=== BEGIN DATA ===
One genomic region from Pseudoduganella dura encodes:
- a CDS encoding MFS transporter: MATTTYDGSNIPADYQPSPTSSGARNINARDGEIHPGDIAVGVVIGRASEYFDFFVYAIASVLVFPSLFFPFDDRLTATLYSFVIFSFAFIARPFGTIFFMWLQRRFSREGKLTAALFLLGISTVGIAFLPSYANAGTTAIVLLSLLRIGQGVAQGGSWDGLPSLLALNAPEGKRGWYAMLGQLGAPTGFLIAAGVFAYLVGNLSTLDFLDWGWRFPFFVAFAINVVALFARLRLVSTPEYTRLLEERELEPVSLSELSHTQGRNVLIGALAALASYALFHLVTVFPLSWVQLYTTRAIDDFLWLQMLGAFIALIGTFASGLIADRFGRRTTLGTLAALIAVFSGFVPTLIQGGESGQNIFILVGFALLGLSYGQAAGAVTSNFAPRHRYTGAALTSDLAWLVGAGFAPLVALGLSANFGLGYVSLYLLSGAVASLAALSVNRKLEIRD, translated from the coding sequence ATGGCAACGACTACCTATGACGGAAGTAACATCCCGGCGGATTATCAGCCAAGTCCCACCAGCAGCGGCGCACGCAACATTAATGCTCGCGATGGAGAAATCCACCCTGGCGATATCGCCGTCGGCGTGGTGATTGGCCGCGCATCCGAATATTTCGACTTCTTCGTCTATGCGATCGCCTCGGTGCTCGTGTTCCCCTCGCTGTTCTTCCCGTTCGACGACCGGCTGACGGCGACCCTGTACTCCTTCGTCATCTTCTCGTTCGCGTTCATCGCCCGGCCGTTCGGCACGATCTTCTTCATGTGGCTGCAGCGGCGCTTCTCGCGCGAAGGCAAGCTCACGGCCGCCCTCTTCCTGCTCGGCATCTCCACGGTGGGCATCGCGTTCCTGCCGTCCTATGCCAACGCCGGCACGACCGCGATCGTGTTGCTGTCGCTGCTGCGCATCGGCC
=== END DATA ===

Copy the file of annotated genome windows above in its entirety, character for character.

One genomic region from Pseudoduganella dura encodes:
- a CDS encoding MFS transporter: MATTTYDGSNIPADYQPSPTSSGARNINARDGEIHPGDIAVGVVIGRASEYFDFFVYAIASVLVFPSLFFPFDDRLTATLYSFVIFSFAFIARPFGTIFFMWLQRRFSREGKLTAALFLLGISTVGIAFLPSYANAGTTAIVLLSLLRIGQGVAQGGSWDGLPSLLALNAPEGKRGWYAMLGQLGAPTGFLIAAGVFAYLVGNLSTLDFLDWGWRFPFFVAFAINVVALFARLRLVSTPEYTRLLEERELEPVSLSELSHTQGRNVLIGALAALASYALFHLVTVFPLSWVQLYTTRAIDDFLWLQMLGAFIALIGTFASGLIADRFGRRTTLGTLAALIAVFSGFVPTLIQGGESGQNIFILVGFALLGLSYGQAAGAVTSNFAPRHRYTGAALTSDLAWLVGAGFAPLVALGLSANFGLGYVSLYLLSGAVASLAALSVNRKLEIRD, translated from the coding sequence ATGGCAACGACTACCTATGACGGAAGTAACATCCCGGCGGATTATCAGCCAAGTCCCACCAGCAGCGGCGCACGCAACATTAATGCTCGCGATGGAGAAATCCACCCTGGCGATATCGCCGTCGGCGTGGTGATTGGCCGCGCATCCGAATATTTCGACTTCTTCGTCTATGCGATCGCCTCGGTGCTCGTGTTCCCCTCGCTGTTCTTCCCGTTCGACGACCGGCTGACGGCGACCCTGTACTCCTTCGTCATCTTCTCGTTCGCGTTCATCGCCCGGCCGTTCGGCACGATCTTCTTCATGTGGCTGCAGCGGCGCTTCTCGCGCGAAGGCAAGCTCACGGCCGCCCTCTTCCTGCTCGGCATCTCCACGGTGGGCATCGCGTTCCTGCCGTCCTATGCCAACGCCGGCACGACCGCGATCGTGTTGCTGTCGCTGCTGCGCATCGGCC